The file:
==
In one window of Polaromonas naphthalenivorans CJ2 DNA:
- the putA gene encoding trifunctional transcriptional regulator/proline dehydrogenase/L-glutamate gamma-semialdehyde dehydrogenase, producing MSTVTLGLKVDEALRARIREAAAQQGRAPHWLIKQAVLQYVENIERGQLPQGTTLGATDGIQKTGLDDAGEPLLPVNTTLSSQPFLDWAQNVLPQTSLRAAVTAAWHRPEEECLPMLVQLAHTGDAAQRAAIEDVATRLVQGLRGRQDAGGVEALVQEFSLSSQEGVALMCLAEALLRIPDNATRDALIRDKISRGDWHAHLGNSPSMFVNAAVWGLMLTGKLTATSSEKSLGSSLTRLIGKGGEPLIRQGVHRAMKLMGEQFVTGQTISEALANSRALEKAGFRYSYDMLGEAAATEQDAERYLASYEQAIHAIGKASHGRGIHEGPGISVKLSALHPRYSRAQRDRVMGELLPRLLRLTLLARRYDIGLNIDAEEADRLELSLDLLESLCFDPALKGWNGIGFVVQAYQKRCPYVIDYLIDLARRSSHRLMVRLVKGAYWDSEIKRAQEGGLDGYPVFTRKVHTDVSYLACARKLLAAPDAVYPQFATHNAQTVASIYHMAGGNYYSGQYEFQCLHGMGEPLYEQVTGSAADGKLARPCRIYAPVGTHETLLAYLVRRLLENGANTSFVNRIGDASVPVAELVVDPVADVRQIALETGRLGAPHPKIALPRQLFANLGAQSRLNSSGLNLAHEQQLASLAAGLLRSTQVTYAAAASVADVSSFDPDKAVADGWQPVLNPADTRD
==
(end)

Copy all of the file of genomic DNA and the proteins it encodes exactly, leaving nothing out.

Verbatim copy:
In one window of Polaromonas naphthalenivorans CJ2 DNA:
- the putA gene encoding trifunctional transcriptional regulator/proline dehydrogenase/L-glutamate gamma-semialdehyde dehydrogenase, producing MSTVTLGLKVDEALRARIREAAAQQGRAPHWLIKQAVLQYVENIERGQLPQGTTLGATDGIQKTGLDDAGEPLLPVNTTLSSQPFLDWAQNVLPQTSLRAAVTAAWHRPEEECLPMLVQLAHTGDAAQRAAIEDVATRLVQGLRGRQDAGGVEALVQEFSLSSQEGVALMCLAEALLRIPDNATRDALIRDKISRGDWHAHLGNSPSMFVNAAVWGLMLTGKLTATSSEKSLGSSLTRLIGKGGEPLIRQGVHRAMKLMGEQFVTGQTISEALANSRALEKAGFRYSYDMLGEAAATEQDAERYLASYEQAIHAIGKASHGRGIHEGPGISVKLSALHPRYSRAQRDRVMGELLPRLLRLTLLARRYDIGLNIDAEEADRLELSLDLLESLCFDPALKGWNGIGFVVQAYQKRCPYVIDYLIDLARRSSHRLMVRLVKGAYWDSEIKRAQEGGLDGYPVFTRKVHTDVSYLACARKLLAAPDAVYPQFATHNAQTVASIYHMAGGNYYSGQYEFQCLHGMGEPLYEQVTGSAADGKLARPCRIYAPVGTHETLLAYLVRRLLENGANTSFVNRIGDASVPVAELVVDPVADVRQIALETGRLGAPHPKIALPRQLFANLGAQSRLNSSGLNLAHEQQLASLAAGLLRSTQVTYAAAASVADVSSFDPDKAVADGWQPVLNPADTRD